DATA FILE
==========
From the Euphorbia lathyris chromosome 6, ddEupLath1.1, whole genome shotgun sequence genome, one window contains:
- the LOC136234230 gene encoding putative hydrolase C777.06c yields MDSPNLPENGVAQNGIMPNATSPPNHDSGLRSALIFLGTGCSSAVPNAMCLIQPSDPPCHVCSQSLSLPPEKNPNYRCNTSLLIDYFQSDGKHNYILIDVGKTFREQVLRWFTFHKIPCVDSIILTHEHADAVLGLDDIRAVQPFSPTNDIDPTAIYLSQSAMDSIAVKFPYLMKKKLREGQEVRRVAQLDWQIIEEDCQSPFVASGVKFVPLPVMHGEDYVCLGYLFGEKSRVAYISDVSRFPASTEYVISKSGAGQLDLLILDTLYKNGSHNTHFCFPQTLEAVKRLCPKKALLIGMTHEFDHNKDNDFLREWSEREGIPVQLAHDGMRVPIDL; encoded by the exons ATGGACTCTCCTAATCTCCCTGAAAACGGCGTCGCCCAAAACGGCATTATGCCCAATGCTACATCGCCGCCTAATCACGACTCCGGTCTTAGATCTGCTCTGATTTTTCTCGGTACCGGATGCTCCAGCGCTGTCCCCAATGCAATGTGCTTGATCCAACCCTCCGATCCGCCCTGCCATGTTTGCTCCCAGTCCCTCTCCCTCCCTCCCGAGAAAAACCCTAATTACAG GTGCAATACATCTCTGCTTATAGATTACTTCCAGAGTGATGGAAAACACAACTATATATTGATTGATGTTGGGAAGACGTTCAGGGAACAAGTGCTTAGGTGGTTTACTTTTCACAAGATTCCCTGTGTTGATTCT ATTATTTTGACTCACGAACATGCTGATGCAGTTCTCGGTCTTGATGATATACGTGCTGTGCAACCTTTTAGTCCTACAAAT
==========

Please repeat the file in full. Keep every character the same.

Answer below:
From the Euphorbia lathyris chromosome 6, ddEupLath1.1, whole genome shotgun sequence genome, one window contains:
- the LOC136234230 gene encoding putative hydrolase C777.06c yields MDSPNLPENGVAQNGIMPNATSPPNHDSGLRSALIFLGTGCSSAVPNAMCLIQPSDPPCHVCSQSLSLPPEKNPNYRCNTSLLIDYFQSDGKHNYILIDVGKTFREQVLRWFTFHKIPCVDSIILTHEHADAVLGLDDIRAVQPFSPTNDIDPTAIYLSQSAMDSIAVKFPYLMKKKLREGQEVRRVAQLDWQIIEEDCQSPFVASGVKFVPLPVMHGEDYVCLGYLFGEKSRVAYISDVSRFPASTEYVISKSGAGQLDLLILDTLYKNGSHNTHFCFPQTLEAVKRLCPKKALLIGMTHEFDHNKDNDFLREWSEREGIPVQLAHDGMRVPIDL; encoded by the exons ATGGACTCTCCTAATCTCCCTGAAAACGGCGTCGCCCAAAACGGCATTATGCCCAATGCTACATCGCCGCCTAATCACGACTCCGGTCTTAGATCTGCTCTGATTTTTCTCGGTACCGGATGCTCCAGCGCTGTCCCCAATGCAATGTGCTTGATCCAACCCTCCGATCCGCCCTGCCATGTTTGCTCCCAGTCCCTCTCCCTCCCTCCCGAGAAAAACCCTAATTACAG GTGCAATACATCTCTGCTTATAGATTACTTCCAGAGTGATGGAAAACACAACTATATATTGATTGATGTTGGGAAGACGTTCAGGGAACAAGTGCTTAGGTGGTTTACTTTTCACAAGATTCCCTGTGTTGATTCT ATTATTTTGACTCACGAACATGCTGATGCAGTTCTCGGTCTTGATGATATACGTGCTGTGCAACCTTTTAGTCCTACAAAT